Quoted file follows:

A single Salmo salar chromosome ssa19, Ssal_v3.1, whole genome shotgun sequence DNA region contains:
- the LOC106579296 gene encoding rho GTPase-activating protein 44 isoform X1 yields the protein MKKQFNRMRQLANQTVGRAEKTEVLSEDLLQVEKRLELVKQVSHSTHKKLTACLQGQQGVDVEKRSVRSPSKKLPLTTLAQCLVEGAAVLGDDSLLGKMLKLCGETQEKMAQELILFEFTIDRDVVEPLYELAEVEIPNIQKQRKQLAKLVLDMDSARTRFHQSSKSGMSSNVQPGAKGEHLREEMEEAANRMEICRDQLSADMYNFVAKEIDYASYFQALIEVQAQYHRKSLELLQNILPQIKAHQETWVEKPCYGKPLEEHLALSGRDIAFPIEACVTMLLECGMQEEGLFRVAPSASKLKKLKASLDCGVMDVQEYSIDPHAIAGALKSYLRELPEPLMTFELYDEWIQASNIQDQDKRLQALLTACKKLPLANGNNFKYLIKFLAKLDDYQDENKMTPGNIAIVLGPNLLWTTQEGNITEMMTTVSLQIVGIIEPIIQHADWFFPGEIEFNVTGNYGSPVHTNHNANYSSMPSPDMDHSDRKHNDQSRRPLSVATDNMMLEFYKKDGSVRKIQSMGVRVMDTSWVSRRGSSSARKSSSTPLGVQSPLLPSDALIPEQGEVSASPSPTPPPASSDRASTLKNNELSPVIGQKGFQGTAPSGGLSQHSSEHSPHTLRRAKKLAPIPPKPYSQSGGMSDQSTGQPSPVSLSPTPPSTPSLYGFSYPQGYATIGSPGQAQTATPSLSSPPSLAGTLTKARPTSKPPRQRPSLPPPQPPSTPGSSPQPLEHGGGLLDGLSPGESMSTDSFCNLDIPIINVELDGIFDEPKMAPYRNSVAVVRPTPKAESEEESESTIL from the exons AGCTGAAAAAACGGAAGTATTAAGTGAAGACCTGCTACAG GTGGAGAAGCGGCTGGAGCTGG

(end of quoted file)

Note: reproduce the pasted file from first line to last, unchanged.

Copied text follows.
A single Salmo salar chromosome ssa19, Ssal_v3.1, whole genome shotgun sequence DNA region contains:
- the LOC106579296 gene encoding rho GTPase-activating protein 44 isoform X1 yields the protein MKKQFNRMRQLANQTVGRAEKTEVLSEDLLQVEKRLELVKQVSHSTHKKLTACLQGQQGVDVEKRSVRSPSKKLPLTTLAQCLVEGAAVLGDDSLLGKMLKLCGETQEKMAQELILFEFTIDRDVVEPLYELAEVEIPNIQKQRKQLAKLVLDMDSARTRFHQSSKSGMSSNVQPGAKGEHLREEMEEAANRMEICRDQLSADMYNFVAKEIDYASYFQALIEVQAQYHRKSLELLQNILPQIKAHQETWVEKPCYGKPLEEHLALSGRDIAFPIEACVTMLLECGMQEEGLFRVAPSASKLKKLKASLDCGVMDVQEYSIDPHAIAGALKSYLRELPEPLMTFELYDEWIQASNIQDQDKRLQALLTACKKLPLANGNNFKYLIKFLAKLDDYQDENKMTPGNIAIVLGPNLLWTTQEGNITEMMTTVSLQIVGIIEPIIQHADWFFPGEIEFNVTGNYGSPVHTNHNANYSSMPSPDMDHSDRKHNDQSRRPLSVATDNMMLEFYKKDGSVRKIQSMGVRVMDTSWVSRRGSSSARKSSSTPLGVQSPLLPSDALIPEQGEVSASPSPTPPPASSDRASTLKNNELSPVIGQKGFQGTAPSGGLSQHSSEHSPHTLRRAKKLAPIPPKPYSQSGGMSDQSTGQPSPVSLSPTPPSTPSLYGFSYPQGYATIGSPGQAQTATPSLSSPPSLAGTLTKARPTSKPPRQRPSLPPPQPPSTPGSSPQPLEHGGGLLDGLSPGESMSTDSFCNLDIPIINVELDGIFDEPKMAPYRNSVAVVRPTPKAESEEESESTIL from the exons AGCTGAAAAAACGGAAGTATTAAGTGAAGACCTGCTACAG GTGGAGAAGCGGCTGGAGCTGG